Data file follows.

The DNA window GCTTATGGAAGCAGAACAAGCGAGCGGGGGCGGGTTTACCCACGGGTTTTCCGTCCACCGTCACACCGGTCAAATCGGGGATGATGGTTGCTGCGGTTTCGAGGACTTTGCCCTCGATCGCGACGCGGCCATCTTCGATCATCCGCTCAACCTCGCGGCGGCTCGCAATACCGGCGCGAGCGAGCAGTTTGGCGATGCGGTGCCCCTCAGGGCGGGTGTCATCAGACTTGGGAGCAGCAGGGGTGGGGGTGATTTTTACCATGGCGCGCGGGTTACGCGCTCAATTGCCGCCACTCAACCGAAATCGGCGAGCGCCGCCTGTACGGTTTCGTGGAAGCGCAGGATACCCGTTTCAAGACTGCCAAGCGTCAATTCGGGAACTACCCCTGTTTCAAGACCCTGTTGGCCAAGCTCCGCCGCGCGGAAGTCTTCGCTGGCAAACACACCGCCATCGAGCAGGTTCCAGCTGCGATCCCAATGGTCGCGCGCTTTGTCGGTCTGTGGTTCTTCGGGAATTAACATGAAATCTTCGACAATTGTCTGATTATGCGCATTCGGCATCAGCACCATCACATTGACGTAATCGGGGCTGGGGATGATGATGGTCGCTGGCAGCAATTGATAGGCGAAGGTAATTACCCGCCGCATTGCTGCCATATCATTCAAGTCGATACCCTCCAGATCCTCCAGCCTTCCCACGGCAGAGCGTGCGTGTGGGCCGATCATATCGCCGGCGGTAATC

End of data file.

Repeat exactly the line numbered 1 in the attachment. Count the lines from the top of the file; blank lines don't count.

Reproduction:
The DNA window GCTTATGGAAGCAGAACAAGCGAGCGGGGGCGGGTTTACCCACGGGTTTTCCGTCCACCGTCACACCGGTCAAATCGGGGATGATGGTTGCTGCGGTTTCGAGGACTTTGCCCTCGATCGCGACGCGGCCATCTTCGATCATCCGCTCAACCTCGCGGCGGCTCGCAATACCGGCGCGAGCGAGCAGTTTGGCGATGCGGTGCCCCTCAGGGCGGGTGTCATCAGACTTGGGAGCAGCAGGGGTGGGGGTGATTTTTACCATGGCGCGCGGGTTACGCGCTCAATTGCCGCCACTCAACCGAAATCGGCGAGCGCCGCCTGTACGGTTTCGTGGAAGCGCAGGATACCCGTTTCAAGACTGCCAAGCGTCAATTCGGGAACTACCCCTGTTTCAAGACCCTGTTGGCCAAGCTCCGCCGCGCGGAAGTCTTCGCTGGCAAACACACCGCCATCGAGCAGGTTCCAGCTGCGATCCCAATGGTCGCGCGCTTTGTCGGTCTGTGGTTCTTCGGGAATTAACATGAAATCTTCGACAATTGTCTGATTATGCGCATTCGGCATCAGCACCATCACATTGACGTAATCGGGGCTGGGGATGATGATGGTCGCTGGCAGCAATTGATAGGCGAAGGTAATTACCCGCCGCATTGCTGCCATATCATTCAAGTCGATACCCTCCAGATCCTCCAGCCTTCCCACGGCAGAGCGTGCGTGTGGGCCGATCATATCGCCGGCGGTAATC